HYQUAKE - Hydromechanical coupling in tectonic faults and the origin of aseismic slip, quasi-dynamic transients and earthquake rupture

ID Call: ERC-2021-STG ERC Starting Grant


Ruolo di Sapienza nel progetto: Host Institution

Principal Investigator: Marco Maria Scuderi

Dipartimento: Scienze della terra



Data inizio progetto: 01/06/2022

Data fine progetto: 31/05/2027


Abstract del progetto:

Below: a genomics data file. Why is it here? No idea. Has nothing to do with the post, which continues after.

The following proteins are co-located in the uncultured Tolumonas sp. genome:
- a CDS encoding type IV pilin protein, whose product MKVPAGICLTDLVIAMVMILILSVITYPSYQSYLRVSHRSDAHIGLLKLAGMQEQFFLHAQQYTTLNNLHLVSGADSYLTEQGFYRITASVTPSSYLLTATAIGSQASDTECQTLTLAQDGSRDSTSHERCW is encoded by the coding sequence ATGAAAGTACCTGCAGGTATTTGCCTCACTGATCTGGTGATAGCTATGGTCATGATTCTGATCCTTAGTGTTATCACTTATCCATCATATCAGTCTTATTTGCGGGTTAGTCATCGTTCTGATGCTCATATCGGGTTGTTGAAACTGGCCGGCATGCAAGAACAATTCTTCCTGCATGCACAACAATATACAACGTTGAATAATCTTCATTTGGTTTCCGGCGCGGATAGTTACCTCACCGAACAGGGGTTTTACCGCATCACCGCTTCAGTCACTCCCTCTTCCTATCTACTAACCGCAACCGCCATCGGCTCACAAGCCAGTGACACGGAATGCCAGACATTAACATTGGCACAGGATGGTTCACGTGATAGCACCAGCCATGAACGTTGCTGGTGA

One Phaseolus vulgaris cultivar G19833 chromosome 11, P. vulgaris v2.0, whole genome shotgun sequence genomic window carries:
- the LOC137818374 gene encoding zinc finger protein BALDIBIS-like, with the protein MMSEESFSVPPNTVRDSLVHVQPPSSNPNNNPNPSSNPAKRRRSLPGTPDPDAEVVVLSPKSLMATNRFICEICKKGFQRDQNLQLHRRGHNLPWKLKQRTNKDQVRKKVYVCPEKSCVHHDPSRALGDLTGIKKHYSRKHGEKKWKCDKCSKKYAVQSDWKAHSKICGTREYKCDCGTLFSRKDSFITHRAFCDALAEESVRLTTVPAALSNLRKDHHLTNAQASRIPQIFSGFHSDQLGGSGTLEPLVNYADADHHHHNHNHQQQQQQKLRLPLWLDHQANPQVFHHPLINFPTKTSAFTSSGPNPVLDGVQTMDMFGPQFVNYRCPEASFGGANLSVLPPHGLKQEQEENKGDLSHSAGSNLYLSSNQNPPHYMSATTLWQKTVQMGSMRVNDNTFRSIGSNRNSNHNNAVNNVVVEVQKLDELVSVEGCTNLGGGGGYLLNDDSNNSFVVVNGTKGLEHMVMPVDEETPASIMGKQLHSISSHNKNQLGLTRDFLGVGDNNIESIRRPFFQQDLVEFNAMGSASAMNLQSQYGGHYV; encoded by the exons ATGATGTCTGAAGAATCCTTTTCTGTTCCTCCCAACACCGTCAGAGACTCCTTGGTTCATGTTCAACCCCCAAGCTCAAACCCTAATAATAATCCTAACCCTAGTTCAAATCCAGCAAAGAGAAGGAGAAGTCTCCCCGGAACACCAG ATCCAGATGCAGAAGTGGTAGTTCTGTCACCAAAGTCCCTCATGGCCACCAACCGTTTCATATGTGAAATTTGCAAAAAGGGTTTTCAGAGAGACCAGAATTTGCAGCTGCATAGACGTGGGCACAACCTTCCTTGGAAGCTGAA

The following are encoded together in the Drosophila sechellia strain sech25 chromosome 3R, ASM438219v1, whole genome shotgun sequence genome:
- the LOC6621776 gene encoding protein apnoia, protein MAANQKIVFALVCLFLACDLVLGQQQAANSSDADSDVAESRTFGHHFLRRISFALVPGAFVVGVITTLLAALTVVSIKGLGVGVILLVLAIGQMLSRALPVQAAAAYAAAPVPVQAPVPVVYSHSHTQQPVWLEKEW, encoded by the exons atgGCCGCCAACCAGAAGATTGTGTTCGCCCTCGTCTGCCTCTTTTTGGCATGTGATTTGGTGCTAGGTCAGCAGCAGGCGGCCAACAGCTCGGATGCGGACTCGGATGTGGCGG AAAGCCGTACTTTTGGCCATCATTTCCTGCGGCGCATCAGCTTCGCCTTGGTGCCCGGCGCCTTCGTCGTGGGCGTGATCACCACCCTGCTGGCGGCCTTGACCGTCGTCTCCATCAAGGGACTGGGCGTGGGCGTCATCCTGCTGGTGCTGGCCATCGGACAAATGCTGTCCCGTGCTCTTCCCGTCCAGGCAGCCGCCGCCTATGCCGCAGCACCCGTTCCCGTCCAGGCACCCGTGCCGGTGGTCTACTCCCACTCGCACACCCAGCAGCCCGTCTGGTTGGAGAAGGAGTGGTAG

Earthquakes and tectonic fault slip are among the most hazardous and unpredictable natural phenomena. Fluids play a key role in tectonic faulting and recent research suggests that fluids are central in both human induced seismicity and the mode of fault slip, ranging from episodic tremor and slip to slow earthquakes. However, the lack of accessibility to earthquake faults and the complexity of physical processes has limited our ability to develop holistic models for hydromechanical coupling in fault zones. Geophysical observations have the potential for illuminating precursors to failure for the spectrum of tectonic faulting, however we lack key laboratory data to connect these observations with predictive, physics-based models. The ambitious goal of HYQUAKE is to build a physically based framework to understand and predict fluid pressure induced fault slip for a range of fault motion, from aseismic creep to destructive earthquakes. The HYQUAKE approach is interdisciplinary and at the frontier of laboratory earthquake physics, seismology and data/computer science, with the goal of providing unprecedented quantitative constraints on the key physical processes that couple fault friction, the dynamics of strain localization and fluid flow controlling earthquakes and fault slip behavior. Specifically, I will build a research program around unusually well controlled rock deformation experiments tightly connected to numerical models of faulting. HYQUAKE will integrate lab data on fault zone elastic properties, frictional rheology, and hydromechanical parameters using state-of-the-art experimental equipment built within the project with machine learning to forecast labquake. Details of deformation processes, fluid flow, and fault failure will be imaged using novel acoustic techniques. These data will set the stage for the upscaling of laboratory observations to the prediction of natural faulting by coupling physics-based machine learning with 3D hydro-mechanical models.

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